Family – a witness to the message of the Christ at Christmas

A Christian Science perspective: How to quell family holiday tensions.

The holidays provide a precious opportunity for family members to come together and enjoy each other. But family time can also feel like a challenge to our peace. Extra cleaning and food preparation, different schedules to coordinate, disparate temperaments of individuals and the historical dynamics of how the group relates can raise the question of whether gathering as a family can really celebrate the coming of Christ. Can it honor the birth of Christ Jesus and his message of peace, or must it produce ramped up busyness, false expectations, and increased tension?

Over the years, I have learned one thing repeatedly about how to have peace-filled family time, and interestingly enough it is what I think of as the very message of Christmas: that God is the origin of us all, our Father-Mother; that all of His-Her thoughts are communicated directly to us; and that all of us have our relation to one another in God as the offspring of the same divine Parent. Mary Baker Eddy, the founder of this newspaper and Christian Science, so eloquently states this message: “I celebrate Christmas with my soul, my spiritual sense, and so commemorate the entrance into human understanding of the Christ conceived of Spirit, of God and not of a woman – as the birth of Truth, the dawn of divine Love breaking upon the gloom of matter and evil with the glory of infinite being“ (“The First Church of Christ, Scientist, and Miscellany,” p. 262).

The flip side of this message is that if we consider ourselves to be the source of life or good for others, the source of well-being and happiness, there will be some degree of tension, fear, inadequacy, disappointment, and inharmony as we try to fulfill that mistaken role. None of us was made to be the source or origin, because just as there can be only one God, there can be only one origin, one source of life and good. We can reflect good and express divinely good qualities with one another, but we cannot be the source of them.

I had a particularly pointed lesson along these lines one Christmas. Our family of five did not feel particularly close when our children spread into three different levels of schooling. We had decided that it might help to devote a day during the holidays to being just with each other – no extra friends or extended family members – just the five of us. In preparation for this day, I planned and made provisions for what I thought might help us come together quickly, laying a fire in the fireplace, getting a new puzzle to put together, baking cookies, planning a meal, and getting out a list of possible movies that we might enjoy seeing. The day started out pretty well as everyone enjoyed staying in their pajamas, eating a good meal, and doing the puzzle around the fire. But when it came time to picking a movie, there was dissension about what, where, and when. I stepped in to facilitate a consensus, and we did finally rush to get to a movie that none of us felt excited about seeing. By this time, I was struggling with a crushing headache. I realized the flaw in my well-laid plan for family joy was that I had based it on my being the point person – that I was the person responsible for drawing this family together, to help everyone get along, and make everyone happy.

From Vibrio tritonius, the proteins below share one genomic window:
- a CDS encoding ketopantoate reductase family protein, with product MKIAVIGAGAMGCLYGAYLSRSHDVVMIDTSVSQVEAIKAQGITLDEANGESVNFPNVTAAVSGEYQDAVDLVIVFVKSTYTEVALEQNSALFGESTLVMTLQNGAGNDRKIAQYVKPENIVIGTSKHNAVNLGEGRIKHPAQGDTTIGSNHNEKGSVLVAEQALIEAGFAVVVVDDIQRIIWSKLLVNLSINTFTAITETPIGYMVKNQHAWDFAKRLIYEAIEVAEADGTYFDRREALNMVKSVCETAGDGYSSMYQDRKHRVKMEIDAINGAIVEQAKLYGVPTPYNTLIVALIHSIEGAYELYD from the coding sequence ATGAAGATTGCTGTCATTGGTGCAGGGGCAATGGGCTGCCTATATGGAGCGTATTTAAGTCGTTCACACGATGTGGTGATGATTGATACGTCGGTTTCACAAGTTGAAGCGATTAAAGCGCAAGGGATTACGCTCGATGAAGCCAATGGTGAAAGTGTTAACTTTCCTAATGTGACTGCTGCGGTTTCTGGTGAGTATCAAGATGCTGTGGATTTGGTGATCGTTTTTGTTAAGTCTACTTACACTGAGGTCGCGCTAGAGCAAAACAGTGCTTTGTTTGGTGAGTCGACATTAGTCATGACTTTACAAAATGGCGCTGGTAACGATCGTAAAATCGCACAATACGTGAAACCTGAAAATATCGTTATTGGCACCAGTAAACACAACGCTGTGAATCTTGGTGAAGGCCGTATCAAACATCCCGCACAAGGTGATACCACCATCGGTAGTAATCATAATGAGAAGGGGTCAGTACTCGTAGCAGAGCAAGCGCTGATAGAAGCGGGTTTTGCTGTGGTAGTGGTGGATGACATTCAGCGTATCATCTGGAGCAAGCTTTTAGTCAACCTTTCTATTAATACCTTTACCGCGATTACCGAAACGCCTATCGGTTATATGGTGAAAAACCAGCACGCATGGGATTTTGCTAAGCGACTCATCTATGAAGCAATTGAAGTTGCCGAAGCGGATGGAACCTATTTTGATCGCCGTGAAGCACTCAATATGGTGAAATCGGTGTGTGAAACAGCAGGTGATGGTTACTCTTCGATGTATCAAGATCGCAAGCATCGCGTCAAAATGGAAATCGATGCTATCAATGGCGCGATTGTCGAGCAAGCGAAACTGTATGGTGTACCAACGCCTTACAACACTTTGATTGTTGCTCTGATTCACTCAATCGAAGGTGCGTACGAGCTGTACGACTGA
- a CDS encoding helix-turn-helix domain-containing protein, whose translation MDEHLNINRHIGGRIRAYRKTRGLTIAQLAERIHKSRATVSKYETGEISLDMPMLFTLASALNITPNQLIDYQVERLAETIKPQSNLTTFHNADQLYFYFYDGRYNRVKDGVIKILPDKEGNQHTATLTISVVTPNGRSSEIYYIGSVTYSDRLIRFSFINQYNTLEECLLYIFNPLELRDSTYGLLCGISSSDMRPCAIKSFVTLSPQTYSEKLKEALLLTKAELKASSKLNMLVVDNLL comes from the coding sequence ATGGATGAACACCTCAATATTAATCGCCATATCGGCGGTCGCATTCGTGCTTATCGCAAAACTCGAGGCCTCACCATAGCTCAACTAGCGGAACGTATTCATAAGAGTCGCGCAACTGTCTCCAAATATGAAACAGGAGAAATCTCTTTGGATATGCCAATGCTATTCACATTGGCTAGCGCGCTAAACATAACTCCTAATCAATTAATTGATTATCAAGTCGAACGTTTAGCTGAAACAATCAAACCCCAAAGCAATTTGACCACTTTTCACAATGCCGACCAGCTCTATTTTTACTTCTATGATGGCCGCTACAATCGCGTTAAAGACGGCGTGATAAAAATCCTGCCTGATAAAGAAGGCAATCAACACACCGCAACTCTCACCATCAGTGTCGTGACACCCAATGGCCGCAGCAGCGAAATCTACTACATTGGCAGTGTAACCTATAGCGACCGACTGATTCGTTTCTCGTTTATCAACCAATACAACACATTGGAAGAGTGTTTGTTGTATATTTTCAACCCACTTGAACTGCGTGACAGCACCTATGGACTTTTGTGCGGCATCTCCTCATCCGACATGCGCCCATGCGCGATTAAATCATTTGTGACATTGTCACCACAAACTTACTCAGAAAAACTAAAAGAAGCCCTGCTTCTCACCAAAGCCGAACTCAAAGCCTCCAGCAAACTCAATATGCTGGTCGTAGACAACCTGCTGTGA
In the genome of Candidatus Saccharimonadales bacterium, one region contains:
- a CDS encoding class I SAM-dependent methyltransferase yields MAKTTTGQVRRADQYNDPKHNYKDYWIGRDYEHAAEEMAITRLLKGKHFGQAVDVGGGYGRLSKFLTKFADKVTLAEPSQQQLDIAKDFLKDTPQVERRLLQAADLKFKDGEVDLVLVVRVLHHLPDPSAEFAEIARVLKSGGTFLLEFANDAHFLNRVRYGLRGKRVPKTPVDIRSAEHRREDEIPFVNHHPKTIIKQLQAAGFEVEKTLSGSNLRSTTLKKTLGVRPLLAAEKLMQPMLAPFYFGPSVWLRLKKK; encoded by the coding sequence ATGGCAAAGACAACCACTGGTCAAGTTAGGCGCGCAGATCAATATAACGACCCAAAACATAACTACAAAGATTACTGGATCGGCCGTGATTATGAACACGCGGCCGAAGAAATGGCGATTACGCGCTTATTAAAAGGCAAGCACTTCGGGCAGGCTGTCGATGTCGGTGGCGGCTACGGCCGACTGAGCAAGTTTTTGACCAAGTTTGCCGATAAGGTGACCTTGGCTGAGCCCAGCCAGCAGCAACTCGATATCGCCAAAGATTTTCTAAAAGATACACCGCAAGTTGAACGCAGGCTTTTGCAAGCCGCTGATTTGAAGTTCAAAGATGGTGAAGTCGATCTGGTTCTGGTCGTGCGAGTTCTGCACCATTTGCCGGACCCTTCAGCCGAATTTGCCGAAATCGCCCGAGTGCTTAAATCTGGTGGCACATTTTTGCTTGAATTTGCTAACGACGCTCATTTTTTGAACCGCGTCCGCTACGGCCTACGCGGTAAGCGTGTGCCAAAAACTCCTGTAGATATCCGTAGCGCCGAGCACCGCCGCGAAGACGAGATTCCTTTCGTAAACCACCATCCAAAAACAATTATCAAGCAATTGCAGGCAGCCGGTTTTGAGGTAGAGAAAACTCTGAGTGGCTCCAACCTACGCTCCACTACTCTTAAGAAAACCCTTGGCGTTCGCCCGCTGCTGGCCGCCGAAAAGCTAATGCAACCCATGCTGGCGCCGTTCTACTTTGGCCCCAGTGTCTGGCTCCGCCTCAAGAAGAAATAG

I stepped aside from the ticket line to pray for a few moments. What came to me was a very forceful thought – an idea that seemed to come from God: “You are not an intermediary, a medium from Me to My children. I am caring for each one of you directly and relating all of you harmoniously, and you can feel only the peace and joy of My care.” Humbled, I felt a huge burden of false responsibility lift off my shoulders. The tension and pain drained away in moments, and I was able to go back to the line with my family. As it turned out, we all enjoyed the movie very much, and the rest of the evening was even more enjoyable as we played a game together and ate some of those cookies around the fire.

Later that night, before I went to bed, I wanted to pause and drink in the lesson I had learned that day. I realized that this was not a one-off situation, but I had been picking up a script of motherhood for years that, while well intentioned, had falsely made me try to be the buffer for family relations. I thought deeply about the spiritual fact that God is the direct source of good for all of His offspring. The Bible tells us, “For of him, and through him, and to him, are all things: to whom be glory for ever” (Romans 11:36).

As we understand that we have no other source but God, divine good, and put that understanding into practice – refusing to believe that we are the source of good – our family times can not only be peaceful at Christmastime, but can be an illustration of the Christmas message: that God is our sole creator, forever with us, governing us, and expressing in each of us God’s harmony and peace. God is the origin of harmony for all of Her ideas – the unchanging Immanuel, God with us.

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